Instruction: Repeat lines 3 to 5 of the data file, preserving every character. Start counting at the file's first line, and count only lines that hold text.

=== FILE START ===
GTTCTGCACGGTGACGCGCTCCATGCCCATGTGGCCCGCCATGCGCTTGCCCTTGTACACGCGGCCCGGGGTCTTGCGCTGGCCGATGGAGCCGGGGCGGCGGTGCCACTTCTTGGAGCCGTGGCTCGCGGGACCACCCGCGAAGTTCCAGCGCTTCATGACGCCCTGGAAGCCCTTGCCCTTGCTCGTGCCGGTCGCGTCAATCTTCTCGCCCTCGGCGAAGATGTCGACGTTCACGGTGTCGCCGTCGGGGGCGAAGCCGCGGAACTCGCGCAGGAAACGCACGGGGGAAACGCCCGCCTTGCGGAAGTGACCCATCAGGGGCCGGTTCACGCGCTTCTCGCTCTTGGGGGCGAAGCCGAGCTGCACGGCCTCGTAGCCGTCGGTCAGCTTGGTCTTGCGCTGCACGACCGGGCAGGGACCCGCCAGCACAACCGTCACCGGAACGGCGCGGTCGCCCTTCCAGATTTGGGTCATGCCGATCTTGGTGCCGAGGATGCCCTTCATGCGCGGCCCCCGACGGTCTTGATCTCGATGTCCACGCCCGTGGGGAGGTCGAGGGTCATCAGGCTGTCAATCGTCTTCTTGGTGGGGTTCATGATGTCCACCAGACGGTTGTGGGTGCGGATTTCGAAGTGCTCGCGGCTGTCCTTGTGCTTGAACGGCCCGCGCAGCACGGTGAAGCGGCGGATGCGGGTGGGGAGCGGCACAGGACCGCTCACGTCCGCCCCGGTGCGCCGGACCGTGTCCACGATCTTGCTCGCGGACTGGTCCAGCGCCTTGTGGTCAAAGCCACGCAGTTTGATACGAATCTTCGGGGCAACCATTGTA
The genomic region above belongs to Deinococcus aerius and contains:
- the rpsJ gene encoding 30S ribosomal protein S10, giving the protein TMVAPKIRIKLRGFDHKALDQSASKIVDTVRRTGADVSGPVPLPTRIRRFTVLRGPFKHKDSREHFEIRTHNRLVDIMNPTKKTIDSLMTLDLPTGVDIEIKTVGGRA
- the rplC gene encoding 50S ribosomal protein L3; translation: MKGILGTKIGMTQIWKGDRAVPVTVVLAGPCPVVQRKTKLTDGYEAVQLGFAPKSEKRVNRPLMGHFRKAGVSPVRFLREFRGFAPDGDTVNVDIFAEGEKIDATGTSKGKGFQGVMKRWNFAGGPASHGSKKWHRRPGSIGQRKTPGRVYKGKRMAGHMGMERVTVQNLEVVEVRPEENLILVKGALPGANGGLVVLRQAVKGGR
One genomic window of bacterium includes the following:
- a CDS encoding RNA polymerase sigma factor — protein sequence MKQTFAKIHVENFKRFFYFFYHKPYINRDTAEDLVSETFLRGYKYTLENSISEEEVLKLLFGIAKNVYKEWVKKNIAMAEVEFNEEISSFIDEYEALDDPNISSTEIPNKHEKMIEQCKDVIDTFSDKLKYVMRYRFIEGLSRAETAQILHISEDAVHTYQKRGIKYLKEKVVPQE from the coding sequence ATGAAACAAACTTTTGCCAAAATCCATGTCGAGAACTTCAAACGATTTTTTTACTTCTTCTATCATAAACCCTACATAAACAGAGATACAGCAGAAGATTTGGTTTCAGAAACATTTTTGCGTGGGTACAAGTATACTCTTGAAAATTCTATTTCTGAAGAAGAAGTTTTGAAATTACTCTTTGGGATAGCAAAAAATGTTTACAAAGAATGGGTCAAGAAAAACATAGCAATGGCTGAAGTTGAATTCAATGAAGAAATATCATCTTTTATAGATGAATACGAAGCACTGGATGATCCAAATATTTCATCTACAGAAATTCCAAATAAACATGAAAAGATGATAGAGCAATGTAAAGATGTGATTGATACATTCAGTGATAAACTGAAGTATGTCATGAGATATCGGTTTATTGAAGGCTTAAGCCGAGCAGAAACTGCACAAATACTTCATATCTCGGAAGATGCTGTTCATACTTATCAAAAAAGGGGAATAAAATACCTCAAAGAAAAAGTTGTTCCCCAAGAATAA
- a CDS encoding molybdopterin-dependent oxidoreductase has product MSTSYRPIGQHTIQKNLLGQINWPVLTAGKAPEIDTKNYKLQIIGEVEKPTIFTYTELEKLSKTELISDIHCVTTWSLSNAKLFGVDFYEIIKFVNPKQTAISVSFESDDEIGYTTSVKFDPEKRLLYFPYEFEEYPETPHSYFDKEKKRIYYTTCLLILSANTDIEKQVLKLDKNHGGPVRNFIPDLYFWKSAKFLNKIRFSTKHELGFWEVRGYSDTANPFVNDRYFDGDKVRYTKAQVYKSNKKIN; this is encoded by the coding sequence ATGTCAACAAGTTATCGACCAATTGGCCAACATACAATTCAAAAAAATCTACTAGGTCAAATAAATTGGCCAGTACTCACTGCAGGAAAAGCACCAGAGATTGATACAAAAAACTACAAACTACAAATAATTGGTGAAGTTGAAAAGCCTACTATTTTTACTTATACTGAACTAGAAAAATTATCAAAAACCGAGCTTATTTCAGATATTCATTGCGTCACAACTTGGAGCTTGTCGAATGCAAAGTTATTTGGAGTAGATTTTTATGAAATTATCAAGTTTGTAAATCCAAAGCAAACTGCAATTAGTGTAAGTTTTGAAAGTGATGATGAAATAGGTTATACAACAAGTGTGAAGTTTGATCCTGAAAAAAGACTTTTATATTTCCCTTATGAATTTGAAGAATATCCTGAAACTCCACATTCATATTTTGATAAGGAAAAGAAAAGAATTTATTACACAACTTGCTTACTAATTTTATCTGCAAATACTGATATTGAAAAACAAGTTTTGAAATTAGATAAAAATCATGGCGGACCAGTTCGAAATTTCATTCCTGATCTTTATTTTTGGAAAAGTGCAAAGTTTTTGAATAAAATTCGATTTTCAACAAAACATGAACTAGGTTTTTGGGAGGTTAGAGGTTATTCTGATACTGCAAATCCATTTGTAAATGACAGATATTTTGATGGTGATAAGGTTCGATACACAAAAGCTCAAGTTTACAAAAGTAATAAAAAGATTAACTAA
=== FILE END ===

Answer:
- the rpsJ gene encoding 30S ribosomal protein S10, giving the protein TMVAPKIRIKLRGFDHKALDQSASKIVDTVRRTGADVSGPVPLPTRIRRFTVLRGPFKHKDSREHFEIRTHNRLVDIMNPTKKTIDSLMTLDLPTGVDIEIKTVGGRA
- the rplC gene encoding 50S ribosomal protein L3; translation: MKGILGTKIGMTQIWKGDRAVPVTVVLAGPCPVVQRKTKLTDGYEAVQLGFAPKSEKRVNRPLMGHFRKAGVSPVRFLREFRGFAPDGDTVNVDIFAEGEKIDATGTSKGKGFQGVMKRWNFAGGPASHGSKKWHRRPGSIGQRKTPGRVYKGKRMAGHMGMERVTVQNLEVVEVRPEENLILVKGALPGANGGLVVLRQAVKGGR
One genomic window of bacterium includes the following: